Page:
Despite the historic merging, dissension between the kwans did not end at the 1955 meeting. There was still much animosity between the various masters.
In November 1958, the Korea Tang-Soo Do Association applied for membership to the Korea Amateur Sports Association (KASA) but it was denied because there was a rival organization, the Korea Kong-Soo Do Association. The KASA agreed to accept the application only if both organizations united as one. Representatives of the two associations met and agreed to unite under the name Korea Soo-Bahk-Do Association. Finally, on September 3, 1959, representatives of the six Kwans agreed to unite under the name Korea Taekwondo Association and Choi was elected its president, however, this organization would not last very long.
General Choi was elected president because of his position as a general in the Korean Army (under a military regime) and because he promised the heads of the original kwans that he would promote Taekwondo. However, the country was poor and had other more pressing concerns than spending valuable resources on martial arts. Because the government failed to come through with the things Choi had promised, he fell into disfavor with the other kwan heads.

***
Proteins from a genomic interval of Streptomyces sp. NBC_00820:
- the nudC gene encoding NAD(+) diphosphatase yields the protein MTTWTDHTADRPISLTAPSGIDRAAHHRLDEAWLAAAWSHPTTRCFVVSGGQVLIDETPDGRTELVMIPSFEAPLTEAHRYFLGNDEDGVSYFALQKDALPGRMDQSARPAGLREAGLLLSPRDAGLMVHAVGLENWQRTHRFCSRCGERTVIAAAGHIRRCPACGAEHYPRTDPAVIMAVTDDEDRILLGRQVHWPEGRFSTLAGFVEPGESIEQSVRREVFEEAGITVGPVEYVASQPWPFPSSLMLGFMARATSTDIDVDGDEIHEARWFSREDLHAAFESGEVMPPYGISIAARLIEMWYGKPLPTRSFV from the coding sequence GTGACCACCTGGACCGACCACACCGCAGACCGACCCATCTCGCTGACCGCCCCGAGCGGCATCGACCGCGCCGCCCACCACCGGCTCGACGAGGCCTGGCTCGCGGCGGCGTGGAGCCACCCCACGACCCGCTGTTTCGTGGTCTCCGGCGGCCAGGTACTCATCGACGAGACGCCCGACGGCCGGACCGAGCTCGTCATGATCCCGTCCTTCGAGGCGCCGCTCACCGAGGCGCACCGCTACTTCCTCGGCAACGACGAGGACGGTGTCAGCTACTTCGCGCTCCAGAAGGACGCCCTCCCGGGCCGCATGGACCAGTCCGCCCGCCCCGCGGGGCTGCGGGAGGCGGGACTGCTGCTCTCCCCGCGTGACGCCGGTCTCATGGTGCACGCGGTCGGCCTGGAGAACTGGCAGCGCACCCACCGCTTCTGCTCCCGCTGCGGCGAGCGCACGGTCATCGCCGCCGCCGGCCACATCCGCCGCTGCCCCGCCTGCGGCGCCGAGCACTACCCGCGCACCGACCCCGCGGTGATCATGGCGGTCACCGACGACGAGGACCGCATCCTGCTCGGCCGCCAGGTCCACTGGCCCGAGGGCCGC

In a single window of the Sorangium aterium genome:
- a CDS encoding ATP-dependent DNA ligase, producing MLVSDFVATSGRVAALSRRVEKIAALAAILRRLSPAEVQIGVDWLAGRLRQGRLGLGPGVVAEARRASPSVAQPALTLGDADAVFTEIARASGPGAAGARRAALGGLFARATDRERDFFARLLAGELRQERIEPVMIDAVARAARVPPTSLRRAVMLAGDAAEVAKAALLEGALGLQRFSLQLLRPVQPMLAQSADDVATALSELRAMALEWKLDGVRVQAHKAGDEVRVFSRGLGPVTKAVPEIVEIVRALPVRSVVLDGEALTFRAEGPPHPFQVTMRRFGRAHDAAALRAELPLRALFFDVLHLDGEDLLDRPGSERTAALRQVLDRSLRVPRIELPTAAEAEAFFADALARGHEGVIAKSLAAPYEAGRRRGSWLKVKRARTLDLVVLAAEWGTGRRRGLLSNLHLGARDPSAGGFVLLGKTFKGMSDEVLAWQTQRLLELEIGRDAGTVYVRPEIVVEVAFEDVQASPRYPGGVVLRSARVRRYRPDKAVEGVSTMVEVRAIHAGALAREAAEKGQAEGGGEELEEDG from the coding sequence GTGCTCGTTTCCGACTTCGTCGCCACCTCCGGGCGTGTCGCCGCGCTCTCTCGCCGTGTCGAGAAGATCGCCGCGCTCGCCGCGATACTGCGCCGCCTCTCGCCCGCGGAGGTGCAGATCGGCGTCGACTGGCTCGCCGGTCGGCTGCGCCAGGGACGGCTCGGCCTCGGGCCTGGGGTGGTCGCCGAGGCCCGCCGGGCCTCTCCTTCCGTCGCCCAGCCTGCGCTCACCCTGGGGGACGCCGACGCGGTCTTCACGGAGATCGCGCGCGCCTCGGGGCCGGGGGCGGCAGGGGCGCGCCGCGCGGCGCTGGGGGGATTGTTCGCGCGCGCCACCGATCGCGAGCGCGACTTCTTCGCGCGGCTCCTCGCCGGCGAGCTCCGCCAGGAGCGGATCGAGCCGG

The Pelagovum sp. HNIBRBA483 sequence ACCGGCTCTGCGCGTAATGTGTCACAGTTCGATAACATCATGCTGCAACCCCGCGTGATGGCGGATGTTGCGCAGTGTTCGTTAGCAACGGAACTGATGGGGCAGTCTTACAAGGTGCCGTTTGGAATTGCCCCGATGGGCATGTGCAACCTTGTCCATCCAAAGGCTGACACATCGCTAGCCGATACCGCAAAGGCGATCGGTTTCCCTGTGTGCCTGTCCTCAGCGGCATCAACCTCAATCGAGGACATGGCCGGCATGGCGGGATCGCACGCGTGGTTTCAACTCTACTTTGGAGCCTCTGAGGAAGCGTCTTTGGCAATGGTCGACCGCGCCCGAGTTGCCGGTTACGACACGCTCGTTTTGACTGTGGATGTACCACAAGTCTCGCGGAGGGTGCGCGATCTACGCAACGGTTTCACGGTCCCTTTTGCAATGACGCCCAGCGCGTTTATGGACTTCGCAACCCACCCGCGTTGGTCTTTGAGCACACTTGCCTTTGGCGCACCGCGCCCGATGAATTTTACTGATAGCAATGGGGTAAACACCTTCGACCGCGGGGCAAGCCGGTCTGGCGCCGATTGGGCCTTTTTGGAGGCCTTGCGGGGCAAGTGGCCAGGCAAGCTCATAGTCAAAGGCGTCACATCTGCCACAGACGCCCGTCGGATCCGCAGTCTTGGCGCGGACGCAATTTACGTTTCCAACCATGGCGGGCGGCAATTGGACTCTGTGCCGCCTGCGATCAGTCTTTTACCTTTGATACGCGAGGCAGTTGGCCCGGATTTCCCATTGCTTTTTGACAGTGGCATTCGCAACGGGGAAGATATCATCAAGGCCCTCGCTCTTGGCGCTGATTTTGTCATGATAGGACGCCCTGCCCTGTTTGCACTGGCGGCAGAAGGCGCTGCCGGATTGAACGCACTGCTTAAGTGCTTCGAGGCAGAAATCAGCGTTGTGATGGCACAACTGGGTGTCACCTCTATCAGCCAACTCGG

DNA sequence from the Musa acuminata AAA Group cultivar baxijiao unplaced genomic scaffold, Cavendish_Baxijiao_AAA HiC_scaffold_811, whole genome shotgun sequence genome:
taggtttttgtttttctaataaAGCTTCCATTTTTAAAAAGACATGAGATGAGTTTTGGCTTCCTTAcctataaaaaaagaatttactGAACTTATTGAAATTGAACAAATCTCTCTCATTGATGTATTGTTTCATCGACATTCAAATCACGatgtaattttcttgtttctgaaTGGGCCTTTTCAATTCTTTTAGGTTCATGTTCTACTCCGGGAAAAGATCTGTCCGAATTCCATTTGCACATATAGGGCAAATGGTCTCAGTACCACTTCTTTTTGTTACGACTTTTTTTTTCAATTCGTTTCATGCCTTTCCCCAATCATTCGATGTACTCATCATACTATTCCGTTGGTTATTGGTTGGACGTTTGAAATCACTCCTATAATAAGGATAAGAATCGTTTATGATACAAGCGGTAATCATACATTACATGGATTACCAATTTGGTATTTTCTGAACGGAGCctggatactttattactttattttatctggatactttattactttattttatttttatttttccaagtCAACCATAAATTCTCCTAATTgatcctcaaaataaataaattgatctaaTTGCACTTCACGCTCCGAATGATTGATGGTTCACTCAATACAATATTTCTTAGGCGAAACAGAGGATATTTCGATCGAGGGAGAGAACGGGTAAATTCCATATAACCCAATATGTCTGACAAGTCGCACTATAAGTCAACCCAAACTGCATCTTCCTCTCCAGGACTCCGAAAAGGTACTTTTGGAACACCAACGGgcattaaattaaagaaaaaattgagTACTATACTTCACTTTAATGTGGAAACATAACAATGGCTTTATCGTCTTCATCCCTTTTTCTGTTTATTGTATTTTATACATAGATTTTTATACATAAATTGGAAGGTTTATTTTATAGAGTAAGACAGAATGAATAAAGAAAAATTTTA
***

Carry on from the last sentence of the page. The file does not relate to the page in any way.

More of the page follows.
On September 19, 1961, by presidential decree, the newly formed association became the Korea Tae-Soo-Do Association. This is considered the 'true' inauguration of the KTA. Mr. Chae Myung Shin (a non-martial artist) was chosen the first KTA president, serving until January 15, 1965 when he was replaced by General Choi (from September 1961 until January 1965, Choi had not served in the Korea Tae-Soo-Do Association as either an officer or president). Choi served as president for one year, during which he convinced the association to change its name back to the Korea Taekwondo Association. The name change was completed on August 5, 1965. On January 30, 1966, Byung Jik Ro, founder of the Song Moo Kwan was elected president of the KTA.